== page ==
There was many laughs in Adam Kay’s first book but may be because this is a look at the life on the NHS wards at Christmastime I actually found this to be more hilarious.

I mean what on earth are people doing at Christmas to land themselves in hospital I mean what are Candy Canes for exactly? To eat you cry, just try telling that to some out there. (I will leave this to your imagination). Adam really does know how to reach out to people and make them laugh and there are barrel loads of laughs throughout.

The NHS staff across the country all year deserve so much praise for being there at all hours of the day and night to look after us when we need their help. But so much more during the festive period when they sacrifice so much to care for those of us who need care and attention. I was one of those in my childhood that spent Christmas in hospital. I have never forgotten the nurses and doctors of that hospital. Being ill or having accidents does not stop just because it is Christmas.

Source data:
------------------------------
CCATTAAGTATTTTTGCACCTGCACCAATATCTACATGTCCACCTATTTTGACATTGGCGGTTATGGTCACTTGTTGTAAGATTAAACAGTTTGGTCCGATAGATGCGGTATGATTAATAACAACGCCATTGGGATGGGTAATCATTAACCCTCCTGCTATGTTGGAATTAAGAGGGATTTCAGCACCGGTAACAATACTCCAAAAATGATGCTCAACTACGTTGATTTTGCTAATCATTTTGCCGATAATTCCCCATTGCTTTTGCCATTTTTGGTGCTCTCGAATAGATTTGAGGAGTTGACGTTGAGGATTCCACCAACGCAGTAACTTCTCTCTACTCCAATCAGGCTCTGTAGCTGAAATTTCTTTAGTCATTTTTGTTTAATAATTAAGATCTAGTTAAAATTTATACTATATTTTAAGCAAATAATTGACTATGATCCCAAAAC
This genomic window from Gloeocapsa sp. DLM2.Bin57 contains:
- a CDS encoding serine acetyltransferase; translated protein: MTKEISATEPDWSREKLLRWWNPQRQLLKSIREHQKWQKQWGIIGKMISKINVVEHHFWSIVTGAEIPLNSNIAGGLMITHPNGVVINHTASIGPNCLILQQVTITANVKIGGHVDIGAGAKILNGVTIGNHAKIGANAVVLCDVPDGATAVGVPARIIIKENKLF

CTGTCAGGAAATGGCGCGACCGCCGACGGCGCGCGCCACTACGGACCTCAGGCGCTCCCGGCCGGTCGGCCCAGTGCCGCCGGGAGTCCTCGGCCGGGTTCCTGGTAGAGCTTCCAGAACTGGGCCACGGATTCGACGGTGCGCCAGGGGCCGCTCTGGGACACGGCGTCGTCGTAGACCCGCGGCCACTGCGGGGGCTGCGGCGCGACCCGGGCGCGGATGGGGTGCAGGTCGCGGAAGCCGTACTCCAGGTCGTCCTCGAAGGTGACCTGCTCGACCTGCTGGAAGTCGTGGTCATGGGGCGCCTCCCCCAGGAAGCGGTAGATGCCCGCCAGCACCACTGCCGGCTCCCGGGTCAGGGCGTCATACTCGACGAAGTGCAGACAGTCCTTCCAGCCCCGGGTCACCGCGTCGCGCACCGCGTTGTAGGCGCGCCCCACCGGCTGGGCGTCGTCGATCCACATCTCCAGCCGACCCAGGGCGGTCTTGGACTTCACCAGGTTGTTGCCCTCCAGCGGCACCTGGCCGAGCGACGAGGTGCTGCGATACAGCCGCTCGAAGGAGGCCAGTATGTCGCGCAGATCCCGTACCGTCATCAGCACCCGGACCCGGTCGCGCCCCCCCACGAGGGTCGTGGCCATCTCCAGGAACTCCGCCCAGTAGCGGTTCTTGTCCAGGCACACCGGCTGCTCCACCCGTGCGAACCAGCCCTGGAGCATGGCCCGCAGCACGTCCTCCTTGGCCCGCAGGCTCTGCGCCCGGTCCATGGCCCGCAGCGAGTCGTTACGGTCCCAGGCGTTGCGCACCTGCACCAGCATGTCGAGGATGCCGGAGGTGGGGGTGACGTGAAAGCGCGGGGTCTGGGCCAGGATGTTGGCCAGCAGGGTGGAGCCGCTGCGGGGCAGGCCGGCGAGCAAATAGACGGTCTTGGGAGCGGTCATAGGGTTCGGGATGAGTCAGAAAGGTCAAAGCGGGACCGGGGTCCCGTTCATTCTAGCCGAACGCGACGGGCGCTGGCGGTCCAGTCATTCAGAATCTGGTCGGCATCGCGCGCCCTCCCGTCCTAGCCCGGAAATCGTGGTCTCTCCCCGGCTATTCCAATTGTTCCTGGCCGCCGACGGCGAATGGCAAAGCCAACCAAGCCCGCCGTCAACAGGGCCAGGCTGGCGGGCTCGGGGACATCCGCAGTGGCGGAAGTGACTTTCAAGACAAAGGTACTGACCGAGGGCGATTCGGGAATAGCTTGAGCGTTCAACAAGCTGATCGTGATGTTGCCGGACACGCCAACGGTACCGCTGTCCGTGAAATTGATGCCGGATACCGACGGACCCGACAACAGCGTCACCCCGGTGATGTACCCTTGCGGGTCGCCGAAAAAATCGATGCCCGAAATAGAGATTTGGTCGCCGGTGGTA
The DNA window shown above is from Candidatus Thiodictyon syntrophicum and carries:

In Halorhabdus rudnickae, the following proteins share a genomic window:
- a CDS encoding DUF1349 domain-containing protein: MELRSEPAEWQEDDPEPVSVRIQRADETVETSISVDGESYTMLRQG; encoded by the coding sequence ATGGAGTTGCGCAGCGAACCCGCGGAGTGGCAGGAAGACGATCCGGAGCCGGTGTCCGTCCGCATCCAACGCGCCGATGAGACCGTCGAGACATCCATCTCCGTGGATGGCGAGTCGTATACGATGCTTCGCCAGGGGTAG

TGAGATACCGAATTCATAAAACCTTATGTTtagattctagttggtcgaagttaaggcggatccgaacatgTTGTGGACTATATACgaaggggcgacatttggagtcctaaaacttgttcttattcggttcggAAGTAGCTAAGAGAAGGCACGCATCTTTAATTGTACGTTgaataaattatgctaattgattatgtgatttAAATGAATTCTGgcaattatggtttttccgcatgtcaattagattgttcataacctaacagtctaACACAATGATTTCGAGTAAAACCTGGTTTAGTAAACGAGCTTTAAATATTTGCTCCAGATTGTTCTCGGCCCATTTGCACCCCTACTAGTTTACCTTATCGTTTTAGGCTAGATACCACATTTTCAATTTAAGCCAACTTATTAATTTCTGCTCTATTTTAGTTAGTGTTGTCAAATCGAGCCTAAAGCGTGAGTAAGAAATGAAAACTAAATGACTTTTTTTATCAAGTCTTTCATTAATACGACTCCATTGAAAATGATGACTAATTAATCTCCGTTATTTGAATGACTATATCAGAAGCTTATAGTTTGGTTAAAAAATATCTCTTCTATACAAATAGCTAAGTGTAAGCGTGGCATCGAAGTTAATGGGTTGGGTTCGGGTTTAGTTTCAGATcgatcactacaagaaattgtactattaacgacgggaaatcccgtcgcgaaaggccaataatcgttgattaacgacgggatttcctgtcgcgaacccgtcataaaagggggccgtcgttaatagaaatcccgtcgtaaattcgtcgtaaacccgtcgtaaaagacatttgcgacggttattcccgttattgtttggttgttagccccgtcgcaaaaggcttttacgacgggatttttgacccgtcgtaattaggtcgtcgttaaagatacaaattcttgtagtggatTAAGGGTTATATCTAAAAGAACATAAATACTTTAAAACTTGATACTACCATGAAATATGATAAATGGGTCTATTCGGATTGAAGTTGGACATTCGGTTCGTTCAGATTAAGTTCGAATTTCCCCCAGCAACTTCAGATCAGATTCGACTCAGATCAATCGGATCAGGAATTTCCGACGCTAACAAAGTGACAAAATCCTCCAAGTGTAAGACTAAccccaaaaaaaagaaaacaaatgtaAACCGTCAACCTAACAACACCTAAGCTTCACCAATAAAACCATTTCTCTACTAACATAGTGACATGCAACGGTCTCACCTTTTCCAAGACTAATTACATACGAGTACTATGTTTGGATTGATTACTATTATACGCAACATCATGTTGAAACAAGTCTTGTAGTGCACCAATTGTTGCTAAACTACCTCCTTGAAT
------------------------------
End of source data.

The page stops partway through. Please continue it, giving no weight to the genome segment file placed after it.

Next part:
There are so many hilarious stories that Adam shares from his diaries of his time in an NHS hospital during the festive period. But also at the same time there are some stories that will make you stop and think and are rather sad and poignant.

There is also the message about how dangerously underfunded the NHS has become to the point of the medical staff working long hours without a break or sleep. Our wonderful NHS needs all our support all year round it is not a political football to be played with at election time. It needs real-time investment and that includes in nurses and doctors.

If you do want a seriously good laugh after you have over eaten and drunk too much, then my prescription is Twas The Nightshift Before Christmas by Adam Kay. I promise it is a far more entertaining than Christmas Day TV.

One last thought. If you have been treated in hospital this past year, why not send a card to the hospital or some chocolates to the doctors and nurses that treated you to give them some Christmas cheer on the big day.

160 Pages.

Twas The Nightshift before Christmas by Adam Kay is published by Picador and published on 17th October 2019 and is available through Waterstones, Amazon and through your local independent bookshop.